Monday, November 30, 2009

Does Facebook really matter?

Meg raised a valid question in last Wednesday's "Facebook and exes" post.

Does Facebook really matter?  Does it really hold any legitimate significance over our lives?  If we just ignored it and let it all go, would anyone care? Would anything change?

Short answers: 
  • Yes, it does.  
  • Yes, but we control the significance.  
  • Yes, but they wouldn't care as much as we would.  
  • And yes, things would definitely change; just ask my friend Stephane.
So - yes - but let's get technical.  Facebook can definitely get you fired and likely get you hired. Facebook can prompt a fight with essentially anyone in your life.  It can get you discovered by an agent.  It can get you sued by any number of people.  It can help you get into or make you get out of a relationship.   The list goes on. You get the point. 

But all of that just means that Facebook has effects.  It can make things happen simply because of the way it is set up to work. It is a mechanism by which things are made to matter.

Meg's question seems to be more along the lines of, should we care about Facebook? Should we want slash need it?  Does it hold significance beyond its undeniable powers?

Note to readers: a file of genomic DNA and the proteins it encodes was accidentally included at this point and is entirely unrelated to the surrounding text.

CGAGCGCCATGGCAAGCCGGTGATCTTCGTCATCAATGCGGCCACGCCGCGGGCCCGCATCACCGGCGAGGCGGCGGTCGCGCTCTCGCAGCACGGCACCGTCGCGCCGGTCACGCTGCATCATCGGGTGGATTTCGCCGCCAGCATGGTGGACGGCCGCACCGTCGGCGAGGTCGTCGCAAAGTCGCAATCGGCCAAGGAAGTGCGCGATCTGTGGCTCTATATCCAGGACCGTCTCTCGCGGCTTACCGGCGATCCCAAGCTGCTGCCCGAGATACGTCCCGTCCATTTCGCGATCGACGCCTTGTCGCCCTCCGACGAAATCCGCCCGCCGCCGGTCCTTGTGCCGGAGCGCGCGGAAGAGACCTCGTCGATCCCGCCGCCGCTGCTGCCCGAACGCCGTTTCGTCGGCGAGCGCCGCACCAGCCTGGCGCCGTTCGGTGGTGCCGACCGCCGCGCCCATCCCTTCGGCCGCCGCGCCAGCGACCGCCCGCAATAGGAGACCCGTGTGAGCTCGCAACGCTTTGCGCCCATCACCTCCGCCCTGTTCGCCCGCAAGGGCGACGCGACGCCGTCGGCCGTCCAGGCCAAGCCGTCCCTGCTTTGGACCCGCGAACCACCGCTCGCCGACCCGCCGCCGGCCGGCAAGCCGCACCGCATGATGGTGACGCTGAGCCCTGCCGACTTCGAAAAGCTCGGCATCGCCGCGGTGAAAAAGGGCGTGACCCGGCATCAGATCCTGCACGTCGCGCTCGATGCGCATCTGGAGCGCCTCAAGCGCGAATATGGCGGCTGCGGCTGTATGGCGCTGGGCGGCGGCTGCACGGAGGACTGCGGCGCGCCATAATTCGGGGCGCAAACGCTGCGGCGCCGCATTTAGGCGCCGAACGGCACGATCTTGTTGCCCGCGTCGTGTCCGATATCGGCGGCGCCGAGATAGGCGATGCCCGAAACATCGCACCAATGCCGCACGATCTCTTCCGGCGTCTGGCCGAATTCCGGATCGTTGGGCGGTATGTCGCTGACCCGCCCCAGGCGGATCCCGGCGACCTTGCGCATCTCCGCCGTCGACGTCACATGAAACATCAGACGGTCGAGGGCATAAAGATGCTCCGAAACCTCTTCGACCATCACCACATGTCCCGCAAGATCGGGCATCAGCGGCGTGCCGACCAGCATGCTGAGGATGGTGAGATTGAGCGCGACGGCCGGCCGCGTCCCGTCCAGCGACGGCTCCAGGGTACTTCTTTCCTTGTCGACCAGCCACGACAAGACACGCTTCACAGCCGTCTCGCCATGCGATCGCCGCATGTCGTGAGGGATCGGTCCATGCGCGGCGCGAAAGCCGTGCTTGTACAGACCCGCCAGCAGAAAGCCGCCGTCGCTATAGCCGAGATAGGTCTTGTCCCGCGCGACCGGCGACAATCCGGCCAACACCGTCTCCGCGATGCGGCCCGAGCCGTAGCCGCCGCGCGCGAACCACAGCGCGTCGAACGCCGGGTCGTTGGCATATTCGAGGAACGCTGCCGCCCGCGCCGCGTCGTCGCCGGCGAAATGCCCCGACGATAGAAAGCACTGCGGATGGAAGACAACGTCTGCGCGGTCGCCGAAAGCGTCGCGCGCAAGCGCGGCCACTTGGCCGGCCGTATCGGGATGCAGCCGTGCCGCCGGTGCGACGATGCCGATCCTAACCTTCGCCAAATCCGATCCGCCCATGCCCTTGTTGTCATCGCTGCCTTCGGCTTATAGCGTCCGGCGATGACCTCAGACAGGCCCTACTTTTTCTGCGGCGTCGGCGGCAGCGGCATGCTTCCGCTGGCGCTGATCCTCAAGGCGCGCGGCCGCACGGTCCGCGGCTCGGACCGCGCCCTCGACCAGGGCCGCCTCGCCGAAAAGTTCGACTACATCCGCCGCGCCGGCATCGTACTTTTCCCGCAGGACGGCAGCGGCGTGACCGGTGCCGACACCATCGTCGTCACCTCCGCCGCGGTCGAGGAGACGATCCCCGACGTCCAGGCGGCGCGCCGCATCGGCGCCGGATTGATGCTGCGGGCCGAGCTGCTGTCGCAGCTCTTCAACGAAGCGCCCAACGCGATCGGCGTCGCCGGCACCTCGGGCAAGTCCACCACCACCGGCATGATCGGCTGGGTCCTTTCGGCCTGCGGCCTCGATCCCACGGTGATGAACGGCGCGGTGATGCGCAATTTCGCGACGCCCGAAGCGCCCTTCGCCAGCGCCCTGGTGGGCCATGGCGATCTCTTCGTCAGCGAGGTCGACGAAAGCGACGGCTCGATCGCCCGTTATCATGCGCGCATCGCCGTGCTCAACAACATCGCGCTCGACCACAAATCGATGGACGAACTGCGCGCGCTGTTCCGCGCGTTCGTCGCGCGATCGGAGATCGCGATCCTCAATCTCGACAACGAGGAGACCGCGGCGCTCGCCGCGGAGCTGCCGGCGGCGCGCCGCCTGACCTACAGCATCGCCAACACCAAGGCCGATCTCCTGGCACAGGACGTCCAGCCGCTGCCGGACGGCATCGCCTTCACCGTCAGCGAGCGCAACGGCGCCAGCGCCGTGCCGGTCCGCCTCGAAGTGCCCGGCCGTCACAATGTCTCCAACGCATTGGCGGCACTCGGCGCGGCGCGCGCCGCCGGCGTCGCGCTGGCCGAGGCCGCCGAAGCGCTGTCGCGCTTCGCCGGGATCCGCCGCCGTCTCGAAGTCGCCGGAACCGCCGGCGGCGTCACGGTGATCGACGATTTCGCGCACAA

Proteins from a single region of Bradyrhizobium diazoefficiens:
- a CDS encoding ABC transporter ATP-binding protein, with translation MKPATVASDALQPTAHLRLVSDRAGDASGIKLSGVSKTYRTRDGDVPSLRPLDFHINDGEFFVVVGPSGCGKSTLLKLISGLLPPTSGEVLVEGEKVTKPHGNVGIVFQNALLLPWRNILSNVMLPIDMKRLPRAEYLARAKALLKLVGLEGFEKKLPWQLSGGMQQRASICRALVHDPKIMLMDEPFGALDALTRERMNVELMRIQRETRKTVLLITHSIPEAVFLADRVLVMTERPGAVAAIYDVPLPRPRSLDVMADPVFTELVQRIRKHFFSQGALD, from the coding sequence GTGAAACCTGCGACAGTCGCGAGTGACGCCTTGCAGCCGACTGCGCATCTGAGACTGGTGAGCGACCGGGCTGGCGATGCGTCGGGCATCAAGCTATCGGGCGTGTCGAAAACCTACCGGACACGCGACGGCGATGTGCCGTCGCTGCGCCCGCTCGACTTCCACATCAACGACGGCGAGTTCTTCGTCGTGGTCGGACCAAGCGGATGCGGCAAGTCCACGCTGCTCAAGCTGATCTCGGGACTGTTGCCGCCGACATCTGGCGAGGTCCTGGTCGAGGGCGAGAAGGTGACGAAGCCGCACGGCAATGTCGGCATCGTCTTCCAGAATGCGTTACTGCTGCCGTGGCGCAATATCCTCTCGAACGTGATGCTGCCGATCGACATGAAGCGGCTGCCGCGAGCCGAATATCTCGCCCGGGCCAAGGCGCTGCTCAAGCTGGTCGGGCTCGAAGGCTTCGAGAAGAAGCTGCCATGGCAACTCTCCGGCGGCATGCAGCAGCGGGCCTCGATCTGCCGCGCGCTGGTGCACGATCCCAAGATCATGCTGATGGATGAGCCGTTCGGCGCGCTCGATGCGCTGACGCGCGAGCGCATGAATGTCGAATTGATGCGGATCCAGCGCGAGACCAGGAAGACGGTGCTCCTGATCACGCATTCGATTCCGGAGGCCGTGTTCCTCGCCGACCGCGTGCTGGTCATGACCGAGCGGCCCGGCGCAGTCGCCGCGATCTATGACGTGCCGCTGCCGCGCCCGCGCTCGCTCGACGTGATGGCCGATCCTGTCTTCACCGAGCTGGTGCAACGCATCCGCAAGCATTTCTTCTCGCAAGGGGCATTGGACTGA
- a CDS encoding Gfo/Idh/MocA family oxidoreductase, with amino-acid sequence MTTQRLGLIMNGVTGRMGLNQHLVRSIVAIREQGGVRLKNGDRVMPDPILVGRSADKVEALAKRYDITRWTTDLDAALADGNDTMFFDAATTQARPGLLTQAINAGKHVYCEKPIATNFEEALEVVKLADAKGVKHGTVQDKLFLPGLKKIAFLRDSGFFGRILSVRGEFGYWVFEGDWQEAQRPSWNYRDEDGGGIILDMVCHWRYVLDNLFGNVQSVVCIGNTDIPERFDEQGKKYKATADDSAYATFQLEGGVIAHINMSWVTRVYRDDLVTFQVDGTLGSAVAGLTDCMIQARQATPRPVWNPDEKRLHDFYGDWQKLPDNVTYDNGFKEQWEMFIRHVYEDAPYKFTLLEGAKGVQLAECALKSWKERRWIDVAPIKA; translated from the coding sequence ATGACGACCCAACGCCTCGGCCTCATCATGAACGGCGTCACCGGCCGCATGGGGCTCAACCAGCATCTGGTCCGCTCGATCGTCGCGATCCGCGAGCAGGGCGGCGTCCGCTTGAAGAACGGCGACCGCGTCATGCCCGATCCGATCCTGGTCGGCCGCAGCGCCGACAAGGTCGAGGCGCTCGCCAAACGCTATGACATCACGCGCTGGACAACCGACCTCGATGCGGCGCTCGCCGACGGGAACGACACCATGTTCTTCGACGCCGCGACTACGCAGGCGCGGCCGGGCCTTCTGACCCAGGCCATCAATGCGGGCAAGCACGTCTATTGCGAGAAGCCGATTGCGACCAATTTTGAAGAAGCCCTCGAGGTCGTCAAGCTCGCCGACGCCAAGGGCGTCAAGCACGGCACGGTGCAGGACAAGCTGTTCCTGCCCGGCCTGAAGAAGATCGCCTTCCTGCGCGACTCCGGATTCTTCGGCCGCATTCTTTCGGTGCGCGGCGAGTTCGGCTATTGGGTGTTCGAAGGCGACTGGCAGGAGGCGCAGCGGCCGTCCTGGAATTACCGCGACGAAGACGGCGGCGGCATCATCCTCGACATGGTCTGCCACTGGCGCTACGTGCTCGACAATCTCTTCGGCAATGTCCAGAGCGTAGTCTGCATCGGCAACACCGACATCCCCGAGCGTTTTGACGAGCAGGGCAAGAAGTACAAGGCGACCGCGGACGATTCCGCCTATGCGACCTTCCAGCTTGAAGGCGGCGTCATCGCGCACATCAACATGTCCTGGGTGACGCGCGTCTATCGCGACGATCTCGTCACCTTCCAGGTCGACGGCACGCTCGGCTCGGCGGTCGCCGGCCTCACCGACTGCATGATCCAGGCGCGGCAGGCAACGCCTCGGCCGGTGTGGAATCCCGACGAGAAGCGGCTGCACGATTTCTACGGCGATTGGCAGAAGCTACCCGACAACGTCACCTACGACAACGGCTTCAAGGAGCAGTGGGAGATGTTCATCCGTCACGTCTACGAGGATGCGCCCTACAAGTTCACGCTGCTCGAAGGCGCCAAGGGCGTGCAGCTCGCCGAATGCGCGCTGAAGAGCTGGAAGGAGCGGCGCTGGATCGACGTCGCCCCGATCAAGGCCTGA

I still think the answer is yes, but it's a different kind of yes - a yes that's connected to the way you use Facebook.  Take my Mom:  

My Mom joined Facebook so she could see the pictures my sisters and I post and re-connect with friends and family who live far away.  Her usage is amateur, to say the least.  Case in point, a few months ago she called and said, "I hate Facebook.  It's too hard for me. All I know how to do is the newsfeed." My Mom uses Facebook as a simple, social device.  She doesn't use it to broadcast herself and her life to an online community.  Her profile picture is the same as it was the day she joined - a picture of my entire family.  

Some people use Facebook like my Mom does.  Those people are generally over the age of 30 and do not work in creative or marketing businesses.  

Most people use Facebook as a virtual representation of their every move.  Thrice-daily status updates.  Immediate photo album posting.  Manic checking of other people's profiles'. When most people hear that someone can't access Facebook at work they say, "oh my god - I would die."  Ask any girl aged 18 to 30 and she'll have an opinion on the mobile upload of the engagement ring immediately post engagement (mine: tacky).

Like it or not, for many of us Facebook is a digital extension of our three-dimensional lives. And if you are sitting there going, "I don't broadcast my every move on Facebook" but you spend time every day seeing what other people broadcast then you're just as guilty.  

Facebook matters - even if it shouldn't - because we allow it to matter. We feed it with significant content about the details of our life so that others can see and feel about those details, and in turn we see and feel about everything we observe.  I have decided not to date people based on their collection of photos, and am absolutely certain guys have done the same to me.  I've essentially ended the prospects of continued friendship with people by ignoring their friend request.  And yes, of course I've posted specific status updates so specific people will see them.